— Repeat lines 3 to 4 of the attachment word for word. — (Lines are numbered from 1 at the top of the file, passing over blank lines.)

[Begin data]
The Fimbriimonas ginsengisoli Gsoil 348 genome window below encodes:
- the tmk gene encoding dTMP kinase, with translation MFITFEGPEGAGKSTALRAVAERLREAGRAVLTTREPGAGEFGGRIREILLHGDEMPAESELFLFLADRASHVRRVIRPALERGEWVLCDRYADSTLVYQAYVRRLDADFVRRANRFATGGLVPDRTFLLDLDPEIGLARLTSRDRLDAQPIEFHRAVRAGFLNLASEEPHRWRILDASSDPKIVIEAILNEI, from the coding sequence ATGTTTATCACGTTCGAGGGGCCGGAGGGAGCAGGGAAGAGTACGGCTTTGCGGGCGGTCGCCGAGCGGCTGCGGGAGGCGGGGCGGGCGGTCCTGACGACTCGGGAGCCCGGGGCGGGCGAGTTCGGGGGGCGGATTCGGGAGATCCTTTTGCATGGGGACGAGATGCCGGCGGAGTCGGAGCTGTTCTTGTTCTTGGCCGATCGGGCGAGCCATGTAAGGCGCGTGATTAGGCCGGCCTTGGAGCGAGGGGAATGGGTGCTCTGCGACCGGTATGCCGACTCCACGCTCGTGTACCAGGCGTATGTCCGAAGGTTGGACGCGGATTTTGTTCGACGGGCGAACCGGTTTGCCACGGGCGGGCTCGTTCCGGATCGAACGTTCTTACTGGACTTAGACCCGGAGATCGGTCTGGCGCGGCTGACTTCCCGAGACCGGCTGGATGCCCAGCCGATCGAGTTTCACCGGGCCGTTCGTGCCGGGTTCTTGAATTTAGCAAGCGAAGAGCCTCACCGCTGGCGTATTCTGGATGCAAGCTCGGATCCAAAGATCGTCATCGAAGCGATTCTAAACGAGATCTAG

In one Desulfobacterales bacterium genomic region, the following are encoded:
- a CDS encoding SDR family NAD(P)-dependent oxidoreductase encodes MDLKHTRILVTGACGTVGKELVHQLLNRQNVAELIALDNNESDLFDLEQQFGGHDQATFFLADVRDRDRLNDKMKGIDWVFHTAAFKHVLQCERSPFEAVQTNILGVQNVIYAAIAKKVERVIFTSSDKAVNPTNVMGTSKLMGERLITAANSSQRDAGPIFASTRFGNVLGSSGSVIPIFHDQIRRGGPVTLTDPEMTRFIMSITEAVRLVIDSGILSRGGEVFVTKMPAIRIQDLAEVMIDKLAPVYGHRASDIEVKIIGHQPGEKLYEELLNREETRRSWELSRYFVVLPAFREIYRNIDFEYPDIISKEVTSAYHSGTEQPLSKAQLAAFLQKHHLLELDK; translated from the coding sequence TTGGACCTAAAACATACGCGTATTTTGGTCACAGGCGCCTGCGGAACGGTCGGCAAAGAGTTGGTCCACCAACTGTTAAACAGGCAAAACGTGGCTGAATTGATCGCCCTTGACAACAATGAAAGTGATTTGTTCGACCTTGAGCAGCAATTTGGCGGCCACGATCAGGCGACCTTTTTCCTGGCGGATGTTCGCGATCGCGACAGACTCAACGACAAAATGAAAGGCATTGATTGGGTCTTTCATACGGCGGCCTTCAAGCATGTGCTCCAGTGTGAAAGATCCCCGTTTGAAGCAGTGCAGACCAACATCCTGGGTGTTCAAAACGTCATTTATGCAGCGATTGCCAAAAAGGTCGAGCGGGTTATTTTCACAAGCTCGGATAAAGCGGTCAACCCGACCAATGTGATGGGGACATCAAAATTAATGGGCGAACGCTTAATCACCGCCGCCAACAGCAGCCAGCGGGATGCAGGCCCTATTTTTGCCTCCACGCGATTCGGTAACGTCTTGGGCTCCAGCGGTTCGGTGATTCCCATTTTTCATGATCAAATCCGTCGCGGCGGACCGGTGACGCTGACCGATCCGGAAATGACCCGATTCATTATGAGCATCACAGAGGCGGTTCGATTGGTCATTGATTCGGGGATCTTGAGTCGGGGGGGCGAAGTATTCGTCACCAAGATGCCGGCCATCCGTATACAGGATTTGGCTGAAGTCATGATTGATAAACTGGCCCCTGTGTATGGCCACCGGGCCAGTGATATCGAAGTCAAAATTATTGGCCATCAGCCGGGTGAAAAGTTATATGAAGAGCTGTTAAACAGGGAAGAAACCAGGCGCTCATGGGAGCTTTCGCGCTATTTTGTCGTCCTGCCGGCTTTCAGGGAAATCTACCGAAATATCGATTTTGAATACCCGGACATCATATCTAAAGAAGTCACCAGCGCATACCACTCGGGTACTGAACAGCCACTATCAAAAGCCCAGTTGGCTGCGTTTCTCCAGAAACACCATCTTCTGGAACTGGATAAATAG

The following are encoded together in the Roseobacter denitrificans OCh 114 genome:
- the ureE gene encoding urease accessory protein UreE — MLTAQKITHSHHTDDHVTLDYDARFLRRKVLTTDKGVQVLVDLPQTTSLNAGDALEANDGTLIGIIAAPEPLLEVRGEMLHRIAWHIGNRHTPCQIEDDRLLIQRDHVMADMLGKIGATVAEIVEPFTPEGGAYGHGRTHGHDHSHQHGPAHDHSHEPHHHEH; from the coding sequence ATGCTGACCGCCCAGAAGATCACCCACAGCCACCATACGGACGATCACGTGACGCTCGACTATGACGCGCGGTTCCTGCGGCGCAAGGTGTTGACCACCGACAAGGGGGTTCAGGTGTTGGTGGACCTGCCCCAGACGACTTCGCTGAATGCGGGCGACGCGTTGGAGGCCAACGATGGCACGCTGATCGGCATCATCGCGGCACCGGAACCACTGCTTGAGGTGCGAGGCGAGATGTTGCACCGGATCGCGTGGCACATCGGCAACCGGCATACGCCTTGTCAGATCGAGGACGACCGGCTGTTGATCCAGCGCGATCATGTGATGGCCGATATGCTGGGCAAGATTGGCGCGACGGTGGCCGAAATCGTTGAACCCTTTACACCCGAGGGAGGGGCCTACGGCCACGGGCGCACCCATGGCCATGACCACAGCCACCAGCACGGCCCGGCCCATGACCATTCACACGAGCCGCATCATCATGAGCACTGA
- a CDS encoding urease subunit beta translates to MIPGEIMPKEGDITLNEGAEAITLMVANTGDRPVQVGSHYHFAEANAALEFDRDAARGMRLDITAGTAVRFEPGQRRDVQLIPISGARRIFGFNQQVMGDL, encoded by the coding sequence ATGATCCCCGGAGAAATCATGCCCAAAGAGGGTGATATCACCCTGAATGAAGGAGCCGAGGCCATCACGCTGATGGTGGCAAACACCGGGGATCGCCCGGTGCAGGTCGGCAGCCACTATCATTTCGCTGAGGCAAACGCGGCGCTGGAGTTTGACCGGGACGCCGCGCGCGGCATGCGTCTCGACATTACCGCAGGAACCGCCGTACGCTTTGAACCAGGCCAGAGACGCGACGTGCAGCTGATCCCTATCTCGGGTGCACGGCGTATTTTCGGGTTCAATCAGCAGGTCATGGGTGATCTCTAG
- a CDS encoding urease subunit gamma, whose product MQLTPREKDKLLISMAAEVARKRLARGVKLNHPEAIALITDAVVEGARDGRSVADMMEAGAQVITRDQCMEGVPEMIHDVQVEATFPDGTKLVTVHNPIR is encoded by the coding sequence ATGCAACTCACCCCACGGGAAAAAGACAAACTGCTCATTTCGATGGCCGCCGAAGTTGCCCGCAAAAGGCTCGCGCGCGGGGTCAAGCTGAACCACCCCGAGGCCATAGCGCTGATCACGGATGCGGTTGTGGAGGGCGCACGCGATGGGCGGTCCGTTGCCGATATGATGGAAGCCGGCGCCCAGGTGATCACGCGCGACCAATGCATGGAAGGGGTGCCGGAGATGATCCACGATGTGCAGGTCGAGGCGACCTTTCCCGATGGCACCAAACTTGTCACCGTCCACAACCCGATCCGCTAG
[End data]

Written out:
In one Desulfobacterales bacterium genomic region, the following are encoded:
- a CDS encoding SDR family NAD(P)-dependent oxidoreductase encodes MDLKHTRILVTGACGTVGKELVHQLLNRQNVAELIALDNNESDLFDLEQQFGGHDQATFFLADVRDRDRLNDKMKGIDWVFHTAAFKHVLQCERSPFEAVQTNILGVQNVIYAAIAKKVERVIFTSSDKAVNPTNVMGTSKLMGERLITAANSSQRDAGPIFASTRFGNVLGSSGSVIPIFHDQIRRGGPVTLTDPEMTRFIMSITEAVRLVIDSGILSRGGEVFVTKMPAIRIQDLAEVMIDKLAPVYGHRASDIEVKIIGHQPGEKLYEELLNREETRRSWELSRYFVVLPAFREIYRNIDFEYPDIISKEVTSAYHSGTEQPLSKAQLAAFLQKHHLLELDK; translated from the coding sequence TTGGACCTAAAACATACGCGTATTTTGGTCACAGGCGCCTGCGGAACGGTCGGCAAAGAGTTGGTCCACCAACTGTTAAACAGGCAAAACGTGGCTGAATTGATCGCCCTTGACAACAATGAAAGTGATTTGTTCGACCTTGAGCAGCAATTTGGCGGCCACGATCAGGCGACCTTTTTCCTGGCGGATGTTCGCGATCGCGACAGACTCAACGACAAAATGAAAGGCATTGATTGGGTCTTTCATACGGCGGCCTTCAAGCATGTGCTCCAGTGTGAAAGATCCCCGTTTGAAGCAGTGCAGACCAACATCCTGGGTGTTCAAAACGTCATTTATGCAGCGATTGCCAAAAAGGTCGAGCGGGTTATTTTCACAAGCTCGGATAAAGCGGTCAACCCGACCAATGTGATGGGGACATCAAAATTAATGGGCGAACGCTTAATCACCGCCGCCAACAGCAGCCAGCGGGATGCAGGCCCTATTTTTGCCTCCACGCGATTCGGTAACGTCTTGGGCTCCAGCGGTTCGGTGATTCCCATTTTTCATGATCAAATCCGTCGCGGCGGACCGGTGACGCTGACCGATCCGGAAATGACCCGATTCATTATGAGCATCACAGAGGCGGTTCGATTGGTCATTGATTCGGGGATCTTGAGTCGGGGGGGCGAAGTATTCGTCACCAAGATGCCGGCCATCCGTATACAGGATTTGGCTGAAGTCATGATTGATAAACTGGCCCCTGTGTATGGCCACCGGGCCAGTGATATCGAAGTCAAAATTATTGGCCATCAGCCGGGTGAAAAGTTATATGAAGAGCTGTTAAACAGGGAAGAAACCAGGCGCTCATGGGAGCTTTCGCGCTATTTTGTCGTCCTGCCGGCTTTCAGGGAAATCTACCGAAATATCGATTTTGAATACCCGGACATCATATCTAAAGAAGTCACCAGCGCATACCACTCGGGTACTGAACAGCCACTATCAAAAGCCCAGTTGGCTGCGTTTCTCCAGAAACACCATCTTCTGGAACTGGATAAATAG